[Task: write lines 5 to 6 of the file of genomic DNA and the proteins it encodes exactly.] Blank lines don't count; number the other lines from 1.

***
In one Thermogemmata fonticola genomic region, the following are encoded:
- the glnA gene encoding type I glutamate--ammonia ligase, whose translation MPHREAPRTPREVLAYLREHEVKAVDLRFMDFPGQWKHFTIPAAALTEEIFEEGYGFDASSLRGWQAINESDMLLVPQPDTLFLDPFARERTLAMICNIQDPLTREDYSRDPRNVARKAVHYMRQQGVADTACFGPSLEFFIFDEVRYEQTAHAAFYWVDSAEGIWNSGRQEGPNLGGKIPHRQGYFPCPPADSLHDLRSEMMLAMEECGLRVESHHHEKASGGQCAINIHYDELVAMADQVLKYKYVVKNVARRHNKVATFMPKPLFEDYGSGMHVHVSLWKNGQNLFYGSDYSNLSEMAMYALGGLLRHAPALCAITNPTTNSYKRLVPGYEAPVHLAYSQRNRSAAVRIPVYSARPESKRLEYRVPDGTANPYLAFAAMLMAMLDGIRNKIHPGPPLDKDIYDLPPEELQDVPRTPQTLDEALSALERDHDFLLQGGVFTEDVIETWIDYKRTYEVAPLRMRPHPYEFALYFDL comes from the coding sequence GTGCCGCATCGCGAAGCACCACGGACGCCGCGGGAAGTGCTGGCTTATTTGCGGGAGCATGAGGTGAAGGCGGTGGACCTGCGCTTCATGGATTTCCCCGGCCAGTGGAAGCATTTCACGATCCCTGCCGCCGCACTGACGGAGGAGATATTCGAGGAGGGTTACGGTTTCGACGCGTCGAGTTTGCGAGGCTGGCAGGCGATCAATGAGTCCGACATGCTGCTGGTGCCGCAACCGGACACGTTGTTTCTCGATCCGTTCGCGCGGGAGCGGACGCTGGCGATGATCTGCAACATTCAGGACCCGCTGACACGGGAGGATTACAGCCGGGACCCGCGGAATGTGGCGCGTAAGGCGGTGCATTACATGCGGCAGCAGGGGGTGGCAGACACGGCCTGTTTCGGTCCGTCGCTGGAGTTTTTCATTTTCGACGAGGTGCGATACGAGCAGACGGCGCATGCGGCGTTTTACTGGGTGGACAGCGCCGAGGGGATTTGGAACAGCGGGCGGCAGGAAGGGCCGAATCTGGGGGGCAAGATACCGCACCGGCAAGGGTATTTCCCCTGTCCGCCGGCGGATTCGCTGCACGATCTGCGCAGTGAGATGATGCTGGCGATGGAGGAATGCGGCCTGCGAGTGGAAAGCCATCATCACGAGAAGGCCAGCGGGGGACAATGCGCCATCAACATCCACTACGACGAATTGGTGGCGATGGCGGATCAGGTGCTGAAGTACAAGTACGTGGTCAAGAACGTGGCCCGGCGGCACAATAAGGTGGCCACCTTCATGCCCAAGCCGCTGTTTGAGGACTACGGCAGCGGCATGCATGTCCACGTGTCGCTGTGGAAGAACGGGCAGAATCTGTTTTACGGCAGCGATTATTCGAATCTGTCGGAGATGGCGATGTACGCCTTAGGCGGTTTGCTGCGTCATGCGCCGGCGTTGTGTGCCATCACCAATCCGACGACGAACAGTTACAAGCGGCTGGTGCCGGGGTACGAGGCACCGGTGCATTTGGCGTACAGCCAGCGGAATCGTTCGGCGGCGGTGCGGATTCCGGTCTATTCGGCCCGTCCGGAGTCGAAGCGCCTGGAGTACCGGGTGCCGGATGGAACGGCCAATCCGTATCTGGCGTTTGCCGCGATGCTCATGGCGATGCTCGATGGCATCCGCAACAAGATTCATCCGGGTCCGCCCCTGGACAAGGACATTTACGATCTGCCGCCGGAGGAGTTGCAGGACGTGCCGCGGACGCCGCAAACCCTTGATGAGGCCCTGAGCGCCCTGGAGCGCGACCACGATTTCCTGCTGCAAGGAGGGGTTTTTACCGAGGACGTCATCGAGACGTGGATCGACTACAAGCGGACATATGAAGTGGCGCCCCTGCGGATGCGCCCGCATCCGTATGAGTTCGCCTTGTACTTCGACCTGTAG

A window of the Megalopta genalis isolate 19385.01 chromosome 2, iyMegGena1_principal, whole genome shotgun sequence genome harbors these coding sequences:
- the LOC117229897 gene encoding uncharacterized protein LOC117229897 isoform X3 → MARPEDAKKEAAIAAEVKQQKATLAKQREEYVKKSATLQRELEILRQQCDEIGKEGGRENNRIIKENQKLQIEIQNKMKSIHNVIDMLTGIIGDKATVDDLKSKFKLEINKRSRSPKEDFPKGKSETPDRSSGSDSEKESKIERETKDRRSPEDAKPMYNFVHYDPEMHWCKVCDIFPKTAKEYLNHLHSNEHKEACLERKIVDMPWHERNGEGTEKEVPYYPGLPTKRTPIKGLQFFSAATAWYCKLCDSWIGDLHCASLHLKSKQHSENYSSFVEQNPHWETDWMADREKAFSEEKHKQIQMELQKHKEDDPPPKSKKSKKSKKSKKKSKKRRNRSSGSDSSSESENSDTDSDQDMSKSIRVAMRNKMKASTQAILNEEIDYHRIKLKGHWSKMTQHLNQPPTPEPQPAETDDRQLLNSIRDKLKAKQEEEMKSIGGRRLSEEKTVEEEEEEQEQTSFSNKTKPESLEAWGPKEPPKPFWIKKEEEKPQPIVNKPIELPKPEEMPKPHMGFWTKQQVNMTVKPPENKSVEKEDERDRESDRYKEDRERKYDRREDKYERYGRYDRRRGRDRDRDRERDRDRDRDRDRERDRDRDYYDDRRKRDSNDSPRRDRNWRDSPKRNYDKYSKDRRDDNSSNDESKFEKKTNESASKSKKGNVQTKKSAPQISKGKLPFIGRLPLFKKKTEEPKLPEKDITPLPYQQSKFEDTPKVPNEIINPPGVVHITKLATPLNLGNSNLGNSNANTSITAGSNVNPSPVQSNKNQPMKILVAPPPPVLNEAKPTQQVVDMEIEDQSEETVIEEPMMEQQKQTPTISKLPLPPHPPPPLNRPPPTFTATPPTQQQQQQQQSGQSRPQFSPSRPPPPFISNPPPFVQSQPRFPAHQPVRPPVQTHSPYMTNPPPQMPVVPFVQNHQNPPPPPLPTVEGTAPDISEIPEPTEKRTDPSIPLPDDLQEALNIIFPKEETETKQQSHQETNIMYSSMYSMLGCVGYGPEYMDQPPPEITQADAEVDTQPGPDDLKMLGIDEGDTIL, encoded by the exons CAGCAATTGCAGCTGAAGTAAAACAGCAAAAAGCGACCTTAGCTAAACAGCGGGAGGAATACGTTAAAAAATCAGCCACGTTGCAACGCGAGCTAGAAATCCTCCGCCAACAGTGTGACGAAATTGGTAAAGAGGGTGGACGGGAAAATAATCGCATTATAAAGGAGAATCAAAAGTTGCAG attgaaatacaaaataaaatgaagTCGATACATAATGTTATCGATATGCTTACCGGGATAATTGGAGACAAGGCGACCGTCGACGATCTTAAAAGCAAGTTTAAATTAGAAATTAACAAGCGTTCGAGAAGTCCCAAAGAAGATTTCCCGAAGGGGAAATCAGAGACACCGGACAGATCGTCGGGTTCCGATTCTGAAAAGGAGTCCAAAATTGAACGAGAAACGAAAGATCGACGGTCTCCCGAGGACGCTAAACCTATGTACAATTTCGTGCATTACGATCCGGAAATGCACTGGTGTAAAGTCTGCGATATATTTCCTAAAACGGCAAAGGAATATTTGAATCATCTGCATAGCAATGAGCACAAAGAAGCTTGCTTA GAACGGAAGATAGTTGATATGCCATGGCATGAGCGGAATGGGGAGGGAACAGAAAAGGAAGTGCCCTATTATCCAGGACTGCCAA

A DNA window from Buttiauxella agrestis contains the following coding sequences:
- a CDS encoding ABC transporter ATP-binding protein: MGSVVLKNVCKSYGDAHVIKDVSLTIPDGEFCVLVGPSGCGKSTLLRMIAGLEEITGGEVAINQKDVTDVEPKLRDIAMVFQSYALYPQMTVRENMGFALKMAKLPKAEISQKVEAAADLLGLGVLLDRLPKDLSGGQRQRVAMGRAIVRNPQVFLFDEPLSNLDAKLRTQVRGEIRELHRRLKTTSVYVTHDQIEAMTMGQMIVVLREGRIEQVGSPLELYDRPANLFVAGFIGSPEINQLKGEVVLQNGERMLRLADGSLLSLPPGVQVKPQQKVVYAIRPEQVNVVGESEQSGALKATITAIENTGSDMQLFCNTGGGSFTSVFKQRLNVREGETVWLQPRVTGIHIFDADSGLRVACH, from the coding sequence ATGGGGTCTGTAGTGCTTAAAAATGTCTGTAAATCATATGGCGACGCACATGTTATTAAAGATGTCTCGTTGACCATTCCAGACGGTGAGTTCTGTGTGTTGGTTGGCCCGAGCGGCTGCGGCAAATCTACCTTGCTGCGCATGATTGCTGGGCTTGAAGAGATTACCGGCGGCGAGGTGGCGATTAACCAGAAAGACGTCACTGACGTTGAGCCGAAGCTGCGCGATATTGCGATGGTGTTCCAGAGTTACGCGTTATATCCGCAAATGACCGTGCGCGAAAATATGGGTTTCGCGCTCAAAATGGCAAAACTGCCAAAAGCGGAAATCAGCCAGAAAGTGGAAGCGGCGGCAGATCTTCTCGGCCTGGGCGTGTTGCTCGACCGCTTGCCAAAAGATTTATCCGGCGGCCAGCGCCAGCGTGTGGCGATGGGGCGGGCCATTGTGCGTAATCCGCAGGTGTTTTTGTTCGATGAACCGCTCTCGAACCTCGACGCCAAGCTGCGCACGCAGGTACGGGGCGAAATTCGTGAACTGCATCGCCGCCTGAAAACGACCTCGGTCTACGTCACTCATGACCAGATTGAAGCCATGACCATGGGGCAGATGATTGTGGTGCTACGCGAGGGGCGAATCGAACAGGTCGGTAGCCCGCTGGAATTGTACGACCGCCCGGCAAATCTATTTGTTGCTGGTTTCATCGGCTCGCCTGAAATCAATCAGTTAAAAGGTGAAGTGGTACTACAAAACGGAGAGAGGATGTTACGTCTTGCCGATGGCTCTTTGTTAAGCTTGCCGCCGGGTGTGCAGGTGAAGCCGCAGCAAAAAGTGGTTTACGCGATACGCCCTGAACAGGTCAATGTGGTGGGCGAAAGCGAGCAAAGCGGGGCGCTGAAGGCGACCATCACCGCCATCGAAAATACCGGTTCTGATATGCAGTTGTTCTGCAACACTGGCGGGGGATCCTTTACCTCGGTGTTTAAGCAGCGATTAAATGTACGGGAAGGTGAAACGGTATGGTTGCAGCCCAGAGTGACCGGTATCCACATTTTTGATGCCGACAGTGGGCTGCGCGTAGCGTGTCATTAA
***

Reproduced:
A DNA window from Buttiauxella agrestis contains the following coding sequences:
- a CDS encoding ABC transporter ATP-binding protein: MGSVVLKNVCKSYGDAHVIKDVSLTIPDGEFCVLVGPSGCGKSTLLRMIAGLEEITGGEVAINQKDVTDVEPKLRDIAMVFQSYALYPQMTVRENMGFALKMAKLPKAEISQKVEAAADLLGLGVLLDRLPKDLSGGQRQRVAMGRAIVRNPQVFLFDEPLSNLDAKLRTQVRGEIRELHRRLKTTSVYVTHDQIEAMTMGQMIVVLREGRIEQVGSPLELYDRPANLFVAGFIGSPEINQLKGEVVLQNGERMLRLADGSLLSLPPGVQVKPQQKVVYAIRPEQVNVVGESEQSGALKATITAIENTGSDMQLFCNTGGGSFTSVFKQRLNVREGETVWLQPRVTGIHIFDADSGLRVACH, from the coding sequence ATGGGGTCTGTAGTGCTTAAAAATGTCTGTAAATCATATGGCGACGCACATGTTATTAAAGATGTCTCGTTGACCATTCCAGACGGTGAGTTCTGTGTGTTGGTTGGCCCGAGCGGCTGCGGCAAATCTACCTTGCTGCGCATGATTGCTGGGCTTGAAGAGATTACCGGCGGCGAGGTGGCGATTAACCAGAAAGACGTCACTGACGTTGAGCCGAAGCTGCGCGATATTGCGATGGTGTTCCAGAGTTACGCGTTATATCCGCAAATGACCGTGCGCGAAAATATGGGTTTCGCGCTCAAAATGGCAAAACTGCCAAAAGCGGAAATCAGCCAGAAAGTGGAAGCGGCGGCAGATCTTCTCGGCCTGGGCGTGTTGCTCGACCGCTTGCCAAAAGATTTATCCGGCGGCCAGCGCCAGCGTGTGGCGATGGGGCGGGCCATTGTGCGTAATCCGCAGGTGTTTTTGTTCGATGAACCGCTCTCGAACCTCGACGCCAAGCTGCGCACGCAGGTACGGGGCGAAATTCGTGAACTGCATCGCCGCCTGAAAACGACCTCGGTCTACGTCACTCATGACCAGATTGAAGCCATGACCATGGGGCAGATGATTGTGGTGCTACGCGAGGGGCGAATCGAACAGGTCGGTAGCCCGCTGGAATTGTACGACCGCCCGGCAAATCTATTTGTTGCTGGTTTCATCGGCTCGCCTGAAATCAATCAGTTAAAAGGTGAAGTGGTACTACAAAACGGAGAGAGGATGTTACGTCTTGCCGATGGCTCTTTGTTAAGCTTGCCGCCGGGTGTGCAGGTGAAGCCGCAGCAAAAAGTGGTTTACGCGATACGCCCTGAACAGGTCAATGTGGTGGGCGAAAGCGAGCAAAGCGGGGCGCTGAAGGCGACCATCACCGCCATCGAAAATACCGGTTCTGATATGCAGTTGTTCTGCAACACTGGCGGGGGATCCTTTACCTCGGTGTTTAAGCAGCGATTAAATGTACGGGAAGGTGAAACGGTATGGTTGCAGCCCAGAGTGACCGGTATCCACATTTTTGATGCCGACAGTGGGCTGCGCGTAGCGTGTCATTAA